Rogue One: Review / by Kenneth Buff

  3.5 Stars

3.5 Stars

Rogue One is the latest in Disney's new series of Star Wars films, following 2015's The Force Awakens. Rogue One sets itself apart from The Force Awakens in several ways, the biggest being tone and time period (The Force takes place after Return of The Jedi and Rogue One takes place before Star Wars: A New Hope), as well as pacing.

Rogue One opens with an origin story for our central character. Her family is killed before her, and she's left hiding in a hole only to be saved by one of the last Jedi's who we assume will train her into the next bad ass Jedi, a la the Luke Skywalker we've never heard of. From here the movie elapses to the future, and hops from planet to planet showing snippets of stories of various characters who we've never met. This part of the film tries the viewers patience as we're given maybe 2 minutes of screen time with a set of characters before then jumping to another long exterior shot of a planet, then an exterior shot of a location on the planet, and then a new character. It's a lot of world building right up front, and no character building. Character building is a problem that plagues the whole movie. While the supporting characters are all quite interesting and have well defined traits, the central characters Jyn Erso (this movie's Luke) and Cassian Andor (this movie's Han) are not well defined. We're not even sure what it is that drives Jyn, she's simply following the film's plot because, hey, she was asked to do it. We have no idea what drives her, what her goals are, or what kind of person she is. She has no emotional arc in the film, no growth. Cassian, a rebel teammate working with Jyn to do something or nother to help the rebellion, has what almost appears like character growth (he refuses to kill someone the rebellion tells him to kill), but his character is so underdeveloped that this action carries no weight in the story. The plot's also not very compelling, but that may just be because we have no characters with stakes in it.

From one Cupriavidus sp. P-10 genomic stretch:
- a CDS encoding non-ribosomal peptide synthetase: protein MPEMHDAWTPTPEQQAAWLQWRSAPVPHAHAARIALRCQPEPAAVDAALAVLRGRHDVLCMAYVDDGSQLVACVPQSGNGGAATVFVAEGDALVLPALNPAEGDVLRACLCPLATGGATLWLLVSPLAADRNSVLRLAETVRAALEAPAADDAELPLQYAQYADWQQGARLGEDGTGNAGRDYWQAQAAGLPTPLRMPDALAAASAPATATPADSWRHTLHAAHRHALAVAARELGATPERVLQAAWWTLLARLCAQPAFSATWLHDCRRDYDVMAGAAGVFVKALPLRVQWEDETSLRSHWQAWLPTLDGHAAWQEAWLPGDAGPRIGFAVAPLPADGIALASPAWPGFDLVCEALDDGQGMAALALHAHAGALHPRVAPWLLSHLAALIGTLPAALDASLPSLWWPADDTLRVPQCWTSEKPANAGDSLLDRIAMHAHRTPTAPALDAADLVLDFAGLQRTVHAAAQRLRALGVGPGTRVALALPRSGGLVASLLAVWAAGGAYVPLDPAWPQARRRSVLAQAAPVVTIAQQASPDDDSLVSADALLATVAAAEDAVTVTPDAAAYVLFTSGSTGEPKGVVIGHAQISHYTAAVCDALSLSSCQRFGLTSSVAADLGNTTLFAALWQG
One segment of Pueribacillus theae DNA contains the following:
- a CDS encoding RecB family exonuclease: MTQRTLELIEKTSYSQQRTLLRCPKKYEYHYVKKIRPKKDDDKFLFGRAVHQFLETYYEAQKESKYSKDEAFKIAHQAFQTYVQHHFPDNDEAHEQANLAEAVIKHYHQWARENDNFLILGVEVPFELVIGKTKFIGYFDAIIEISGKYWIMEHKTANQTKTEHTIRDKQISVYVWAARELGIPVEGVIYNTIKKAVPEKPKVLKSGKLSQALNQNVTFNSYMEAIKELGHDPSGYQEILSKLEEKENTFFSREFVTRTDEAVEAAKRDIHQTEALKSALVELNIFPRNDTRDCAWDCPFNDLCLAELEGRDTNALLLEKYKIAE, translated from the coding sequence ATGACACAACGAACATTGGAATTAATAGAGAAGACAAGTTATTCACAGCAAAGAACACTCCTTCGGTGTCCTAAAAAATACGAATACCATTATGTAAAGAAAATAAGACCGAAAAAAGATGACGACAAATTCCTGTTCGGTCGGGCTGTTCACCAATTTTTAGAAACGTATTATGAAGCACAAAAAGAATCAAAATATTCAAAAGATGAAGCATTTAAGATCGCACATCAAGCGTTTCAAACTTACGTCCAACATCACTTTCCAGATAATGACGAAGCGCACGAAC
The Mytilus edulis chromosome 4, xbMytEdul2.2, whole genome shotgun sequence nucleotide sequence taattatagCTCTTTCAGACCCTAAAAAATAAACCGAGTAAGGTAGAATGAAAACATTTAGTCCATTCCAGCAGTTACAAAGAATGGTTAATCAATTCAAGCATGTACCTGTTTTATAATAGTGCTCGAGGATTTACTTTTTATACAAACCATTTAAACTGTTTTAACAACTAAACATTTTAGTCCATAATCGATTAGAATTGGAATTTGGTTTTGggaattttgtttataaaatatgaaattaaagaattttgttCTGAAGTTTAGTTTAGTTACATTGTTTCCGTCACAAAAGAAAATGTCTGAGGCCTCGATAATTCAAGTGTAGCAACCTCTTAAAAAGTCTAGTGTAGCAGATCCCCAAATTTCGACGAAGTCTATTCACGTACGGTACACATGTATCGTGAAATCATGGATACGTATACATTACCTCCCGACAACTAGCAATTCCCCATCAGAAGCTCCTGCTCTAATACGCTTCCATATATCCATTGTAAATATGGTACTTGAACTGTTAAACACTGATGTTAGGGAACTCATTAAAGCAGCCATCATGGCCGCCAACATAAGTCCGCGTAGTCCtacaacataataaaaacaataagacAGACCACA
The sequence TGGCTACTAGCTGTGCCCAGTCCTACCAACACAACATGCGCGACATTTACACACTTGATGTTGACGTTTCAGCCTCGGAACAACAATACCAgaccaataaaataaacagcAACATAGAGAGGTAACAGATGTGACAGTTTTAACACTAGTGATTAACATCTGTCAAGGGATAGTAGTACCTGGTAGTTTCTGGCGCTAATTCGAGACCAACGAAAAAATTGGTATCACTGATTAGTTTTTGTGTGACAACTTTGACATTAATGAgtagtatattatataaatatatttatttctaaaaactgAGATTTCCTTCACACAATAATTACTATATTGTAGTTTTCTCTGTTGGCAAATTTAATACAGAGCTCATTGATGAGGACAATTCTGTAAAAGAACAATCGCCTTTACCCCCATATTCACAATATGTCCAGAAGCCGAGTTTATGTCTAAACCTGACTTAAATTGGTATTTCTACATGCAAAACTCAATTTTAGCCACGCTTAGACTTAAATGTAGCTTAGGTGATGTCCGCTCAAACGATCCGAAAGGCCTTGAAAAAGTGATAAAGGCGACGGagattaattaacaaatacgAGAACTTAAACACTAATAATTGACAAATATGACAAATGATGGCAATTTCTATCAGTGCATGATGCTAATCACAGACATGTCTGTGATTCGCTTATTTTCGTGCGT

Now, that being said, the visuals are very much what we all think of and dream of when we think of Star Wars. The film marries practical effects and costumes with CGI to the point that borders on perfection. The filmmakers obviously genuinely cared about the look and feel of the movie. To me, this is most clear in what is arguably the best scene in the movie, in a scene featuring Darth Vader taking on a group of rebels, he wields his light saber slow and direct, just the way he did in the battle against Luke in Return of the Jedi, while also hurling them against the walls and ceiling with just a wave of the finger. During this scene Vader doesn't run, he doesn't even increase his pace by a step, which is exactly the way Vader should behave. He's the most powerful man in the galaxy, he has no reason to run. As simple as that idea is to most Star Wars fans, after seeing the prequels, it's just nice to see a beloved character from the original trilogy appear and not be doing back flips while wielding dull light sabers. 

The pacing is deliberately slow for the first half of the movie. There's one really cool fight between a blind Jedi (who doesn't wield a lightsaber, sadly) and a group of storm troopers, but other than that it's mostly talking and planet hopping. The film doesn't really pick up until the last third of the movie when Jyn and a hand full of rebels decide to fly to Alderaan to steal the plans of the Death Star, which reveals its weakness. It's here that we get epic ground and air battles, with everything from AT-ATs on the beach to TIE Fighters and X-Wings going at it in the space above. These scenes are well done, but again, because there aren't much stakes (we know the rebellion gets the plans, this is a prequel), and because no one has any personal stake in the events of the story, it feels a little hollow, but still looks pretty cool.

All that being said, I did really like three of the new characters, K-2S0, a reprogrammed imperial droid, Chirrut Imwe, the blind sort-of Jedi, and Baze Malbus, a silent soldier type who's buddies with the blind eccentric Chirrut. All of these guys fit well into the movie, and added color and personality to what would have been an otherwise pretty dull experience character wise.

Overall, I recommend Rogue One, but think you should keep in mind that it's really not going to pick up until you get past that first half.